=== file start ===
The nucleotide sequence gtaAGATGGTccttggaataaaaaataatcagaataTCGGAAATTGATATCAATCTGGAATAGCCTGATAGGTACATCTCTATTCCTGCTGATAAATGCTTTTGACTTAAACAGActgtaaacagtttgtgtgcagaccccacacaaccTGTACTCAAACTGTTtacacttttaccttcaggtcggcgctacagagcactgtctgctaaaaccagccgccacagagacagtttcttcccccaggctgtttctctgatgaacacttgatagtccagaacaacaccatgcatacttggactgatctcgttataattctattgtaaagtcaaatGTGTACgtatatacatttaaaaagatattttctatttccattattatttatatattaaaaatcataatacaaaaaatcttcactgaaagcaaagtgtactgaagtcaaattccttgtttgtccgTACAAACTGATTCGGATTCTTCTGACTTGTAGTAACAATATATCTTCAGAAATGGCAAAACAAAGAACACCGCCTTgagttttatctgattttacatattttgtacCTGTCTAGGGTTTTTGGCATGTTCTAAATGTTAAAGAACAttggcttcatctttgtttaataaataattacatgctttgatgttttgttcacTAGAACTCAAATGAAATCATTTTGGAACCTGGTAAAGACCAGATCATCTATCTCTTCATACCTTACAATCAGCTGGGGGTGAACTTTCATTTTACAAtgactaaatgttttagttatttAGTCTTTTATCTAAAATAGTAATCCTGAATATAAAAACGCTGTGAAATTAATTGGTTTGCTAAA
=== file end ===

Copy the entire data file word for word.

The nucleotide sequence gtaAGATGGTccttggaataaaaaataatcagaataTCGGAAATTGATATCAATCTGGAATAGCCTGATAGGTACATCTCTATTCCTGCTGATAAATGCTTTTGACTTAAACAGActgtaaacagtttgtgtgcagaccccacacaaccTGTACTCAAACTGTTtacacttttaccttcaggtcggcgctacagagcactgtctgctaaaaccagccgccacagagacagtttcttcccccaggctgtttctctgatgaacacttgatagtccagaacaacaccatgcatacttggactgatctcgttataattctattgtaaagtcaaatGTGTACgtatatacatttaaaaagatattttctatttccattattatttatatattaaaaatcataatacaaaaaatcttcactgaaagcaaagtgtactgaagtcaaattccttgtttgtccgTACAAACTGATTCGGATTCTTCTGACTTGTAGTAACAATATATCTTCAGAAATGGCAAAACAAAGAACACCGCCTTgagttttatctgattttacatattttgtacCTGTCTAGGGTTTTTGGCATGTTCTAAATGTTAAAGAACAttggcttcatctttgtttaataaataattacatgctttgatgttttgttcacTAGAACTCAAATGAAATCATTTTGGAACCTGGTAAAGACCAGATCATCTATCTCTTCATACCTTACAATCAGCTGGGGGTGAACTTTCATTTTACAAtgactaaatgttttagttatttAGTCTTTTATCTAAAATAGTAATCCTGAATATAAAAACGCTGTGAAATTAATTGGTTTGCTAAA